Carlson, L.E., et al. (2000). The effects of a mindfulness meditation-based stress reduction program on mood and symptoms of stress in cancer outpatients: 6-month follow-up. Supportive Care in Cancer, 9, 112–123. Full text.
Abstract: The goals of this work were to assess the effects of participation in a mindfulness meditation based stress reduction program on mood disturbance and symptoms of stress in cancer outpatients immediately after and 6 months after program completion. A convenience sample of eligible cancer patients were enrolled after they had given informed consent. All patients completed the Profile of Mood States (POMS) and Symptoms of Stress Inventory (SOSI) both before and after the intervention and 6 months later.
The intervention consisted of a mindfulness meditation group lasting 1.5 h each week for 7 weeks, plus daily home meditation practice. A total of 89 patients, average age 51, provided pre-intervention data. Eighty patients provided post-intervention data, and 54 completed the 6-month follow-up. The participants were heterogeneous with respect to type and stage of cancer.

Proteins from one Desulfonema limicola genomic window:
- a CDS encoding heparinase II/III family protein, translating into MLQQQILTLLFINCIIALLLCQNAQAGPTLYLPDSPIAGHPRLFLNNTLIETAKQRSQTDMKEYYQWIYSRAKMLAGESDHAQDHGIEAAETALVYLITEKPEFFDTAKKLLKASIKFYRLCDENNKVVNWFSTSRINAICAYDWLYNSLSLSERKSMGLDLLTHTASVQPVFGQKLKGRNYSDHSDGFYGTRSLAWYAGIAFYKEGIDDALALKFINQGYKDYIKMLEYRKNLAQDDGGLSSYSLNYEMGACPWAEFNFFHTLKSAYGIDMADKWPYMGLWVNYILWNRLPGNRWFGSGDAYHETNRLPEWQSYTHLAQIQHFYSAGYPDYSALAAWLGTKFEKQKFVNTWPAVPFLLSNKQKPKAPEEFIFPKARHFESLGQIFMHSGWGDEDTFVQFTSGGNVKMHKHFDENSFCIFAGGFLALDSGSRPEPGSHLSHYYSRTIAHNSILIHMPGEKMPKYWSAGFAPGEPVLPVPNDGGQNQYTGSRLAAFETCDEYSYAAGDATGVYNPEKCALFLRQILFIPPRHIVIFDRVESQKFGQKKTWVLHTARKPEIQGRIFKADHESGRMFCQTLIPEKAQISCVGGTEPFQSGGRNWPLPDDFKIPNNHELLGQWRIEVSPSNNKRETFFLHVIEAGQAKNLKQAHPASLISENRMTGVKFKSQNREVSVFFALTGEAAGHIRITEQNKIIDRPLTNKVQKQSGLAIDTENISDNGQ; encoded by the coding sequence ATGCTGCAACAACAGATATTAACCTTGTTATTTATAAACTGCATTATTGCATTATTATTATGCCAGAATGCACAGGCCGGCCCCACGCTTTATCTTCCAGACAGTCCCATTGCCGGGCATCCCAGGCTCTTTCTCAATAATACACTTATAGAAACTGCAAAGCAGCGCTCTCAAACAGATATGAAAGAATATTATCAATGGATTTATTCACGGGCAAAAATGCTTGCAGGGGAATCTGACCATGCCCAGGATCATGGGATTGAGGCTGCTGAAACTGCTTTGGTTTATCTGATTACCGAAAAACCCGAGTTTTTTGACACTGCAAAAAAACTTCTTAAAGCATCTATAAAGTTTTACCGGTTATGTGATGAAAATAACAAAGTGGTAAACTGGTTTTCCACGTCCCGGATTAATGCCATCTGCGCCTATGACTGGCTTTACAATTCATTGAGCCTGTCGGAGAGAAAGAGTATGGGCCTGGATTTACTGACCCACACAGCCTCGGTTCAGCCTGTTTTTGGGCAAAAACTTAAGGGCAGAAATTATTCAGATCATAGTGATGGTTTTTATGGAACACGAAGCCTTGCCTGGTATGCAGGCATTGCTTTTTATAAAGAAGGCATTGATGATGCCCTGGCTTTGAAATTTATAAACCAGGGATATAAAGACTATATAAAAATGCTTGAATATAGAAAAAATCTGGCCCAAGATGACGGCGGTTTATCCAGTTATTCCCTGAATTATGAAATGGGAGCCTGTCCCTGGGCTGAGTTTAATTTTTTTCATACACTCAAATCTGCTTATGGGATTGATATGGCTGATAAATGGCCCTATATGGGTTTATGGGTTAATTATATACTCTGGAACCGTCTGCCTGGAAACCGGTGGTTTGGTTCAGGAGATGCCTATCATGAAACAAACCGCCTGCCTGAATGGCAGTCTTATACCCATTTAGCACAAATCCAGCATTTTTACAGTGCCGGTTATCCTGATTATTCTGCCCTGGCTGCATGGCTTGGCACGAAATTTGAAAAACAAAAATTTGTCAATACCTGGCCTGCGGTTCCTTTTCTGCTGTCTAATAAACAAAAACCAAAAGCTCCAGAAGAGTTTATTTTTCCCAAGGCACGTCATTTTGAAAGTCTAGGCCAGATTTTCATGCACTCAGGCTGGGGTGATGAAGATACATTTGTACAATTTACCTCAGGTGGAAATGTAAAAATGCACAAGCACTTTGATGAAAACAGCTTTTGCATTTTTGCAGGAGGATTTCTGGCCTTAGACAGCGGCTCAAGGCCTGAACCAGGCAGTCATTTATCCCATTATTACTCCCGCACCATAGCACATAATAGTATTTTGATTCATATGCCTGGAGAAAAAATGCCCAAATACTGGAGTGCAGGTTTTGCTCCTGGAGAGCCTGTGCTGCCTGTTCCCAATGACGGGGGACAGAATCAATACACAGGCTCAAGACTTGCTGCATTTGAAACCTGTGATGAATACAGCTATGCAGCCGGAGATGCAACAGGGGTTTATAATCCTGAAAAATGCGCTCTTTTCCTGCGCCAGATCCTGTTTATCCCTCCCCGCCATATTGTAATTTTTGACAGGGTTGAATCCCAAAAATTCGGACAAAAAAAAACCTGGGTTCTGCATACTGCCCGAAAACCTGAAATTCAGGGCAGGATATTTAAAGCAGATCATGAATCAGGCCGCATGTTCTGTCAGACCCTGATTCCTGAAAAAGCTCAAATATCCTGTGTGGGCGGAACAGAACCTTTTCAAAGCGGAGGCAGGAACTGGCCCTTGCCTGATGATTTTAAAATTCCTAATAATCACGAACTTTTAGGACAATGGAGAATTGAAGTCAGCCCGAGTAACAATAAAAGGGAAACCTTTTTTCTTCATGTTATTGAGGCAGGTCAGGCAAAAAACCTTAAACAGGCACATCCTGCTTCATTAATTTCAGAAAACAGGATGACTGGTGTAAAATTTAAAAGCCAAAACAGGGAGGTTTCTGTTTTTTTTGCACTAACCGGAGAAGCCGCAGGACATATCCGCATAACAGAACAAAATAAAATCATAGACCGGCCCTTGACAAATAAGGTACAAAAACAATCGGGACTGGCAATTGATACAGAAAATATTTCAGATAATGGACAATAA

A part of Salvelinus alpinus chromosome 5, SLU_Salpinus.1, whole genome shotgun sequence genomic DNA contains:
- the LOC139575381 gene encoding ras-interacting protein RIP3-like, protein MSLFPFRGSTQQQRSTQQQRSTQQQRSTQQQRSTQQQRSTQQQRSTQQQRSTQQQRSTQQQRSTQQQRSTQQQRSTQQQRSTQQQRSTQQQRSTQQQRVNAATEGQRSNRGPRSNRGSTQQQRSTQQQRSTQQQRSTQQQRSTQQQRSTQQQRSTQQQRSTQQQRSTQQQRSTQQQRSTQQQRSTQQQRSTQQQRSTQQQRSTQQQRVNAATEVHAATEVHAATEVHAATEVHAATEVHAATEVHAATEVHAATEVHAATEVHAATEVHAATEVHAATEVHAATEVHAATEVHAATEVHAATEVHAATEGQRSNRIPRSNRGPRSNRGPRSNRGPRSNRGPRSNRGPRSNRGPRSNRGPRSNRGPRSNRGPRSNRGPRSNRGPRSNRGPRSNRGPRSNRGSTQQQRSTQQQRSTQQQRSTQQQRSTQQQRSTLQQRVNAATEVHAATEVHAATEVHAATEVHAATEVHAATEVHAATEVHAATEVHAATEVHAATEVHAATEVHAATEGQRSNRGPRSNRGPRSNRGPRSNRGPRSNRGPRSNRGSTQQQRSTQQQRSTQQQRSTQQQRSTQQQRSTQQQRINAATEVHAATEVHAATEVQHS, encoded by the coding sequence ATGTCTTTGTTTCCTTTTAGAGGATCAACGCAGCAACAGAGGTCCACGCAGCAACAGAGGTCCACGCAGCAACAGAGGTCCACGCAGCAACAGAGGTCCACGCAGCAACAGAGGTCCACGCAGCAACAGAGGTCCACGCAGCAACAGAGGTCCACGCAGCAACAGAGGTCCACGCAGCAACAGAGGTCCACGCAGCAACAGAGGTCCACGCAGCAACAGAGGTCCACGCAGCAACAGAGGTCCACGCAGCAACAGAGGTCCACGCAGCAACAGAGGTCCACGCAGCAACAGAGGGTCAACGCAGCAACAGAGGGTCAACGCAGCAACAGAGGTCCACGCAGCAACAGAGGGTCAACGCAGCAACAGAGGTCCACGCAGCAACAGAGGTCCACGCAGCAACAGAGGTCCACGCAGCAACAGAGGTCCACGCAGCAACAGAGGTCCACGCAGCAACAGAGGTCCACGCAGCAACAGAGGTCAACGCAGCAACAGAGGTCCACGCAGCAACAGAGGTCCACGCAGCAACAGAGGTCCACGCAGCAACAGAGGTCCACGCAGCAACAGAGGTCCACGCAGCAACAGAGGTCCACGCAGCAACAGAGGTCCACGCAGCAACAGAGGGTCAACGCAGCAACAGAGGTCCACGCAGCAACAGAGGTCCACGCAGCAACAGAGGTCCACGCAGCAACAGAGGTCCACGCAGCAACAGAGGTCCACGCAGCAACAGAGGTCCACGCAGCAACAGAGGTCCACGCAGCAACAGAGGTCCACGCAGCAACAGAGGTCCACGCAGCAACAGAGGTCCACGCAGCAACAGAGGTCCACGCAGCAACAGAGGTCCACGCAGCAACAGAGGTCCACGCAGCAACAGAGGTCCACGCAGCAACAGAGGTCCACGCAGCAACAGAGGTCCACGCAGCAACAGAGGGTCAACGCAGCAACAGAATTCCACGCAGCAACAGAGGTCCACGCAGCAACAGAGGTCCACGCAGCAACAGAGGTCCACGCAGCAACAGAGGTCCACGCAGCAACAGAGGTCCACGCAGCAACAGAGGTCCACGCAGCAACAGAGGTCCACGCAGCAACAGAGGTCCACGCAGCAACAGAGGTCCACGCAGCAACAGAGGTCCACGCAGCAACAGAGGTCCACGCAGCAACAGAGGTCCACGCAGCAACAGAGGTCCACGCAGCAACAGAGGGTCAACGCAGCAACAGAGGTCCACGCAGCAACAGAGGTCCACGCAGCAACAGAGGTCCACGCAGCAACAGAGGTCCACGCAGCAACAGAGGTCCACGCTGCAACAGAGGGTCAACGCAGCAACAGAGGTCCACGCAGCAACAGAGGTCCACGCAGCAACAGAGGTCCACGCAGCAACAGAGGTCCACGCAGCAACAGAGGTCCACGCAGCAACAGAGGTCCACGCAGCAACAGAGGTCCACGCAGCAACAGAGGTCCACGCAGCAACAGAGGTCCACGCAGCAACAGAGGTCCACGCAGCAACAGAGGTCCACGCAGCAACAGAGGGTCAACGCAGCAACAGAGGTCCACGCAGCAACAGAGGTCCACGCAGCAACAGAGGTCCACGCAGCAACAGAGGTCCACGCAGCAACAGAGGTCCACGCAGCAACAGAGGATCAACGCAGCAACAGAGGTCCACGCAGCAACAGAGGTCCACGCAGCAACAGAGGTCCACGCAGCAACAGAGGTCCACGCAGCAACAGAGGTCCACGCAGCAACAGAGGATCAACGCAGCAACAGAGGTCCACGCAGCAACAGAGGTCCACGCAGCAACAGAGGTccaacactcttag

Patients’ scores decreased significantly from before to after the intervention on the POMS and SOSI total scores and most subscales, indicating less mood disturbance and fewer symptoms of stress, and these improvements were maintained at the 6-month follow-up. More advanced stages of cancer were associated with less initial mood disturbance, while more home practice and higher initial POMS scores predicted improvements on the POMS between the pre- and post-intervention scores. Female gender and more education were associated with higher initial SOSI scores, and improvements on the SOSI were predicted by more education and greater initial mood disturbance.